For instance, China has held positions on Syria and Libya inimical to those of its new partners in the Gulf. In addition to Damascus being a long-time buyer of weapons from China, Beijing has also made clear its support for Moscow’s intervention. China and Russia have consistently worked together to provide diplomatic protection to the Syrian government via vetoes at the UN. Some sources also reported Chinese military advisers being dispatched to Syria and Beijing providing training support to the Syrian army.
While maintaining its tendency to take a soft-spoken approach, Beijing hosted both senior Assad government and opposition figures. In a purposely symbolic move, during the China visit, the Syrian Foreign Minister confirmed the government’s willingness to participate in the peace process. Beyond Middle Eastern states, China’s position on Syria provides it negotiating power with both the West and Russia. Similarly, Beijing’s Palestine announcement allows it to extract more from Israel.
China primarily sees the region as a source of energy. It is also a continuation of the trade routes it seeks to secure from East Asia, through the Indian Ocean, to the Middle East, Africa and Europe.
The ability to influence the Middle East is also important to great/rising powers like America, China and India in order to disrupt and deny energy to potential adversaries. Greater Chinese involvement will give Beijing some potential leverage over the energy supplies of adversaries like Japan, and potential competitors like India. Beijing’s pursuit of closer ties with Middle Eastern states as part of its “Maritime Silk Road” initiative adds to India’s fears of encirclement by a Chinese “string of pearls”.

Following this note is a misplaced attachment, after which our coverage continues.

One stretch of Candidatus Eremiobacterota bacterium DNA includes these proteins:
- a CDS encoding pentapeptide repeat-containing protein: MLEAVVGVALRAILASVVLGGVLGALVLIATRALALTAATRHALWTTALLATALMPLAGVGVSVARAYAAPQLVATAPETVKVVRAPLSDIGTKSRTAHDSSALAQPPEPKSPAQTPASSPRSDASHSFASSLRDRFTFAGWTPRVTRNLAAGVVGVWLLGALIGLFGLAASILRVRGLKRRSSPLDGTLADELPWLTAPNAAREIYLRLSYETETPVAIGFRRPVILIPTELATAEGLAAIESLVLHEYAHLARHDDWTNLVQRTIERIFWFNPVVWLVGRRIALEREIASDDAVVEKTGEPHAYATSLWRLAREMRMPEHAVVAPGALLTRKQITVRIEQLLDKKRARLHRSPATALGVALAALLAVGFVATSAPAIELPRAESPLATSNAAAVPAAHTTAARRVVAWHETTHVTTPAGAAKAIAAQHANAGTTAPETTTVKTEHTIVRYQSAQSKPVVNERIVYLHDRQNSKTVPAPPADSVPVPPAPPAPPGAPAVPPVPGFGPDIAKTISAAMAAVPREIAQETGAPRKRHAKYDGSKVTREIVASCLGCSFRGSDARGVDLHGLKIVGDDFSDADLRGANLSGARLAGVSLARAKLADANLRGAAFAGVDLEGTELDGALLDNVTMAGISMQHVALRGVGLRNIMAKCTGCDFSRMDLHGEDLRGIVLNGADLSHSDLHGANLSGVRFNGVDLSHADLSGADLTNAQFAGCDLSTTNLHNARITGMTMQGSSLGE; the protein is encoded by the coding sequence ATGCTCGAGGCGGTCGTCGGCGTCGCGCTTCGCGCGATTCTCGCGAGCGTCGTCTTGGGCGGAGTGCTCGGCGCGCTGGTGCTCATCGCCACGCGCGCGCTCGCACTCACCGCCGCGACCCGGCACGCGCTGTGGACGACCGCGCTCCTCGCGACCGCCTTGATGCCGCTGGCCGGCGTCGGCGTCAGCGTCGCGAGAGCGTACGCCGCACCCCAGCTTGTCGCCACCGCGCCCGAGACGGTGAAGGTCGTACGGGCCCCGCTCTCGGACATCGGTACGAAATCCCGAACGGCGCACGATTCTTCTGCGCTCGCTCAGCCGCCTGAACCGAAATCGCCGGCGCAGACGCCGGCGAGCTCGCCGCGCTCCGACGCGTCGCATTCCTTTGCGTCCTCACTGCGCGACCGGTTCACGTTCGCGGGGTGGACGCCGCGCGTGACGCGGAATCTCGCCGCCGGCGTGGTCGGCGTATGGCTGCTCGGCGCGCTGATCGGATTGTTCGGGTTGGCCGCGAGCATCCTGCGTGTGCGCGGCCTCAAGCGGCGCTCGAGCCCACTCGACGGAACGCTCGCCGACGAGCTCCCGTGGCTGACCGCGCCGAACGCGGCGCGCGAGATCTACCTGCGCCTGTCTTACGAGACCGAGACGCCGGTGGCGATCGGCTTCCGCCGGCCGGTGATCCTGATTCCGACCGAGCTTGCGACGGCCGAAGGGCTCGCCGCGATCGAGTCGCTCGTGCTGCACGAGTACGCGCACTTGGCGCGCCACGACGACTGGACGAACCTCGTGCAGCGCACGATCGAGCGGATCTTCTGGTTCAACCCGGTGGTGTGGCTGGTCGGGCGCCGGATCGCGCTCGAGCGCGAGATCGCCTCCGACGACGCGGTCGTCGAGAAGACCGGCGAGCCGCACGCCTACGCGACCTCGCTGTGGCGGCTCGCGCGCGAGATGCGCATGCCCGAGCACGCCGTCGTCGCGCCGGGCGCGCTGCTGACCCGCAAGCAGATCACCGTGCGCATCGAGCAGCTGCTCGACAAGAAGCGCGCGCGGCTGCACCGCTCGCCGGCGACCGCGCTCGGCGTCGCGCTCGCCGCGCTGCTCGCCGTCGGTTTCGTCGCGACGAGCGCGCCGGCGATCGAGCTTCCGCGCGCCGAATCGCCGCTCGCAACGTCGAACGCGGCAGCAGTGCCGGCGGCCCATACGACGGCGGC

Beijing also prioritises stability in the region more consistently than Washington. Recent conflicts cost China. The toppling of Gaddafi in Libya led to losses in energy investments, infrastructure and equipment, as well as evacuation costs. With regard to Syria, Beijing had to abandon its oil investments in 2013 due to the war.
As one of the main theatres for geopolitical competition between great powers, China’s growing strategic role in the Middle East is another step toward what many in the country see as its own “manifest destiny”. This rising Asian power, free of colonial baggage in the region, adds a new ingredient that could help untangle seemingly intractable issues like Israel-Palestine. Furthermore, with its steadfast principle of respecting sovereignty, China’s increasingly loud and distinctive voice in the Middle East may indeed be the final nail in the coffin of Western interventionism.
Sources: Dr Kadira Pethiyagoda is a visiting fellow with the Brookings Institution researching Asia-Middle East relations – independent.co.uk